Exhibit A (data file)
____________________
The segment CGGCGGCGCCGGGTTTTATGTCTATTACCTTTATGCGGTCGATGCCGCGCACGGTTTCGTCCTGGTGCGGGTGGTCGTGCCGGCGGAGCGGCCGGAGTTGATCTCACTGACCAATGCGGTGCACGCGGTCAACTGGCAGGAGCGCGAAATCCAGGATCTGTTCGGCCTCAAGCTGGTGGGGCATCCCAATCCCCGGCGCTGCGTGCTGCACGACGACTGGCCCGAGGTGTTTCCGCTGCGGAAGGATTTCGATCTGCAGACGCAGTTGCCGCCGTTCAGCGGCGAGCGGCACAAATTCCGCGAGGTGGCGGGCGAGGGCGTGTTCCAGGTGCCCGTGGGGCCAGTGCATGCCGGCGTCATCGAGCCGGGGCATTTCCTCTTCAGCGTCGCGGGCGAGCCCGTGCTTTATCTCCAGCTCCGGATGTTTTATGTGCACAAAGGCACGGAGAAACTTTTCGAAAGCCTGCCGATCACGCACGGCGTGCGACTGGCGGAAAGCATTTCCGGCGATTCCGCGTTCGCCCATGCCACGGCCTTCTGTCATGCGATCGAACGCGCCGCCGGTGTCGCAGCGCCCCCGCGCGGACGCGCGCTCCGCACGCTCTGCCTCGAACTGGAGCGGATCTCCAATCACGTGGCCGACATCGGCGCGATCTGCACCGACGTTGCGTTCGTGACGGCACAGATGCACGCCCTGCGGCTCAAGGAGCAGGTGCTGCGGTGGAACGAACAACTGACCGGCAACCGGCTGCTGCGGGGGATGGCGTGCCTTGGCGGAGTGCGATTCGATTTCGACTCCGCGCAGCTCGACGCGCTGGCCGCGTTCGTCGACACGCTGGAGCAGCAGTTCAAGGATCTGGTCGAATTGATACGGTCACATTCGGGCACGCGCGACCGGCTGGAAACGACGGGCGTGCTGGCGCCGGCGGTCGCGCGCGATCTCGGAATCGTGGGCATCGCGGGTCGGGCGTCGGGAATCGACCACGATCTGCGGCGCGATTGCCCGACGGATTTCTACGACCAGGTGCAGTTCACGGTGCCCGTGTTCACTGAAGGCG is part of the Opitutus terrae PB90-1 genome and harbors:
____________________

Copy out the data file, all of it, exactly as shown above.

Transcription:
The segment CGGCGGCGCCGGGTTTTATGTCTATTACCTTTATGCGGTCGATGCCGCGCACGGTTTCGTCCTGGTGCGGGTGGTCGTGCCGGCGGAGCGGCCGGAGTTGATCTCACTGACCAATGCGGTGCACGCGGTCAACTGGCAGGAGCGCGAAATCCAGGATCTGTTCGGCCTCAAGCTGGTGGGGCATCCCAATCCCCGGCGCTGCGTGCTGCACGACGACTGGCCCGAGGTGTTTCCGCTGCGGAAGGATTTCGATCTGCAGACGCAGTTGCCGCCGTTCAGCGGCGAGCGGCACAAATTCCGCGAGGTGGCGGGCGAGGGCGTGTTCCAGGTGCCCGTGGGGCCAGTGCATGCCGGCGTCATCGAGCCGGGGCATTTCCTCTTCAGCGTCGCGGGCGAGCCCGTGCTTTATCTCCAGCTCCGGATGTTTTATGTGCACAAAGGCACGGAGAAACTTTTCGAAAGCCTGCCGATCACGCACGGCGTGCGACTGGCGGAAAGCATTTCCGGCGATTCCGCGTTCGCCCATGCCACGGCCTTCTGTCATGCGATCGAACGCGCCGCCGGTGTCGCAGCGCCCCCGCGCGGACGCGCGCTCCGCACGCTCTGCCTCGAACTGGAGCGGATCTCCAATCACGTGGCCGACATCGGCGCGATCTGCACCGACGTTGCGTTCGTGACGGCACAGATGCACGCCCTGCGGCTCAAGGAGCAGGTGCTGCGGTGGAACGAACAACTGACCGGCAACCGGCTGCTGCGGGGGATGGCGTGCCTTGGCGGAGTGCGATTCGATTTCGACTCCGCGCAGCTCGACGCGCTGGCCGCGTTCGTCGACACGCTGGAGCAGCAGTTCAAGGATCTGGTCGAATTGATACGGTCACATTCGGGCACGCGCGACCGGCTGGAAACGACGGGCGTGCTGGCGCCGGCGGTCGCGCGCGATCTCGGAATCGTGGGCATCGCGGGTCGGGCGTCGGGAATCGACCACGATCTGCGGCGCGATTGCCCGACGGATTTCTACGACCAGGTGCAGTTCACGGTGCCCGTGTTCACTGAAGGCG is part of the Opitutus terrae PB90-1 genome and harbors: